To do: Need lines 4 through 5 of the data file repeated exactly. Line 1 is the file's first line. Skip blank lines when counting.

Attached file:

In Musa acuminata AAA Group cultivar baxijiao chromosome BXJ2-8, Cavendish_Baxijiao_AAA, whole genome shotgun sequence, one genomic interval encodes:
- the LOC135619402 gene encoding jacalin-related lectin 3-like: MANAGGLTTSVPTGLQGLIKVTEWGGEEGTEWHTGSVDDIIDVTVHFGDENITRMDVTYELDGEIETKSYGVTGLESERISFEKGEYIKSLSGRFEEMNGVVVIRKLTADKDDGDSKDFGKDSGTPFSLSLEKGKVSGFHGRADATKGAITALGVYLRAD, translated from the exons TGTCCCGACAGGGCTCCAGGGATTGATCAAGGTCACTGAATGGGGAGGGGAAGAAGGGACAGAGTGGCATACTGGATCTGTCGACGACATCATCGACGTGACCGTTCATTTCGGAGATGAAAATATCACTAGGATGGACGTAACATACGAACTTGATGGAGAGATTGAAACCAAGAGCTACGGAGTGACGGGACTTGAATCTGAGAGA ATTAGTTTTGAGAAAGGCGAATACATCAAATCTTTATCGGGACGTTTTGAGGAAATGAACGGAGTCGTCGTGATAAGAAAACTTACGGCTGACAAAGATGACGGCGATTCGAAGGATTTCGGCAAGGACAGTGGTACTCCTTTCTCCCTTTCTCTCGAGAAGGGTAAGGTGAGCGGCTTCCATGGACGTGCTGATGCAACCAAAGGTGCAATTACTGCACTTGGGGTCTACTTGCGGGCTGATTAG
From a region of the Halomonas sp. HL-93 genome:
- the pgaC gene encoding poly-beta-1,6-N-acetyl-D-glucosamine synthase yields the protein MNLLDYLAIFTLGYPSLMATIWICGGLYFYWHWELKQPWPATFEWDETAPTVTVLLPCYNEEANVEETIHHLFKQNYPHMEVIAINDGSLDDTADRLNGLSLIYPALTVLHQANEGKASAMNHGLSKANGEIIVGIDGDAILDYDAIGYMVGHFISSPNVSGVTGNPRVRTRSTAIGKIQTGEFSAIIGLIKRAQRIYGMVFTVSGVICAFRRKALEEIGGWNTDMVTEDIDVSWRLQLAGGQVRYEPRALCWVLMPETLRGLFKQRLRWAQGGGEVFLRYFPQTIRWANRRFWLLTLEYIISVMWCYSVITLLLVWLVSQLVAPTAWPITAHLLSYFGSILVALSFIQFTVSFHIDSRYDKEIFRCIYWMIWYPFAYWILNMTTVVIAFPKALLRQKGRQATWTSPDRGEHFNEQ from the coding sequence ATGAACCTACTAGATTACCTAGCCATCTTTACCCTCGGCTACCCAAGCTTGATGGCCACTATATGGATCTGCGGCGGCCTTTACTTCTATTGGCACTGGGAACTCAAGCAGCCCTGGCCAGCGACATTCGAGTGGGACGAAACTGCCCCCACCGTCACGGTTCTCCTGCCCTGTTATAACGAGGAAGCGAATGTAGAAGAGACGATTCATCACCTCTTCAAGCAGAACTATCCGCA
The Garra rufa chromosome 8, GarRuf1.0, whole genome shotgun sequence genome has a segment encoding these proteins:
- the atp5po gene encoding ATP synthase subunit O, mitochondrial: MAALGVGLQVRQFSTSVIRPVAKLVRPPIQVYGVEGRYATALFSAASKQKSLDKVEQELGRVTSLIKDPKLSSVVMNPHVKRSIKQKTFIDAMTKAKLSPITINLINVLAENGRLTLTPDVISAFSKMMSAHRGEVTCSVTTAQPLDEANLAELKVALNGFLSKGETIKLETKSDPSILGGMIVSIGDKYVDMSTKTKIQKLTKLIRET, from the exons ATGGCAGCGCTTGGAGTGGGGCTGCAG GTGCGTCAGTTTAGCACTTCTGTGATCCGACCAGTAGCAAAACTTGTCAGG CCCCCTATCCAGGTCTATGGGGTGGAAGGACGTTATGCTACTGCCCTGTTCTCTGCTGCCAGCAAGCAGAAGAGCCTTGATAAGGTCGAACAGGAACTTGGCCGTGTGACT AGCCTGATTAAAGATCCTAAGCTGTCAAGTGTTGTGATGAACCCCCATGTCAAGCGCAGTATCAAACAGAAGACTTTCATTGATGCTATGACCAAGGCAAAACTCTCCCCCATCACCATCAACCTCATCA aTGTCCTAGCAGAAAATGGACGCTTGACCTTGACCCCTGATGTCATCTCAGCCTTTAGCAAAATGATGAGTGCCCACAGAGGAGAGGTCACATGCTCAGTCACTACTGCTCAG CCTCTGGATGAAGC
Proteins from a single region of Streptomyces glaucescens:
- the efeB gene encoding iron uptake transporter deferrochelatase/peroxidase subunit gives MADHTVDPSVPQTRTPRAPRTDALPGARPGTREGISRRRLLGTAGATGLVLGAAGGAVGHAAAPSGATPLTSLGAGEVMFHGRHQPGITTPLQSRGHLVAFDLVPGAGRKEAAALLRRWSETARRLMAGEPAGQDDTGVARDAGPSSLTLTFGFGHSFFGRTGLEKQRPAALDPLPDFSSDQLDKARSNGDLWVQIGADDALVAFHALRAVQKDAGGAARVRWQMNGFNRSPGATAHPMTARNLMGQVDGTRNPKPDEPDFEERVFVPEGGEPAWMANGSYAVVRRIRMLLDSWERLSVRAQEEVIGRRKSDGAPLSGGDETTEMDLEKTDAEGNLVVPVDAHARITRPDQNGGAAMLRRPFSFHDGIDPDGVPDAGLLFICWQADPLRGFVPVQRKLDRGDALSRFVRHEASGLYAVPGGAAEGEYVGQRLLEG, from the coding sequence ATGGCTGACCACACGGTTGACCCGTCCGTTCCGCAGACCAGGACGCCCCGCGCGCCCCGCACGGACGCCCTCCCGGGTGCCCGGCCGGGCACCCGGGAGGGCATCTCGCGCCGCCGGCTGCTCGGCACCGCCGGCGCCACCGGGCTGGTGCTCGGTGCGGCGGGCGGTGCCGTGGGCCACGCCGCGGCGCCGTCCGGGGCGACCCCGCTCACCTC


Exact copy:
- the pgaC gene encoding poly-beta-1,6-N-acetyl-D-glucosamine synthase yields the protein MNLLDYLAIFTLGYPSLMATIWICGGLYFYWHWELKQPWPATFEWDETAPTVTVLLPCYNEEANVEETIHHLFKQNYPHMEVIAINDGSLDDTADRLNGLSLIYPALTVLHQANEGKASAMNHGLSKANGEIIVGIDGDAILDYDAIGYMVGHFISSPNVSGVTGNPRVRTRSTAIGKIQTGEFSAIIGLIKRAQRIYGMVFTVSGVICAFRRKALEEIGGWNTDMVTEDIDVSWRLQLAGGQVRYEPRALCWVLMPETLRGLFKQRLRWAQGGGEVFLRYFPQTIRWANRRFWLLTLEYIISVMWCYSVITLLLVWLVSQLVAPTAWPITAHLLSYFGSILVALSFIQFTVSFHIDSRYDKEIFRCIYWMIWYPFAYWILNMTTVVIAFPKALLRQKGRQATWTSPDRGEHFNEQ from the coding sequence ATGAACCTACTAGATTACCTAGCCATCTTTACCCTCGGCTACCCAAGCTTGATGGCCACTATATGGATCTGCGGCGGCCTTTACTTCTATTGGCACTGGGAACTCAAGCAGCCCTGGCCAGCGACATTCGAGTGGGACGAAACTGCCCCCACCGTCACGGTTCTCCTGCCCTGTTATAACGAGGAAGCGAATGTAGAAGAGACGATTCATCACCTCTTCAAGCAGAACTATCCGCA
The Garra rufa chromosome 8, GarRuf1.0, whole genome shotgun sequence genome has a segment encoding these proteins: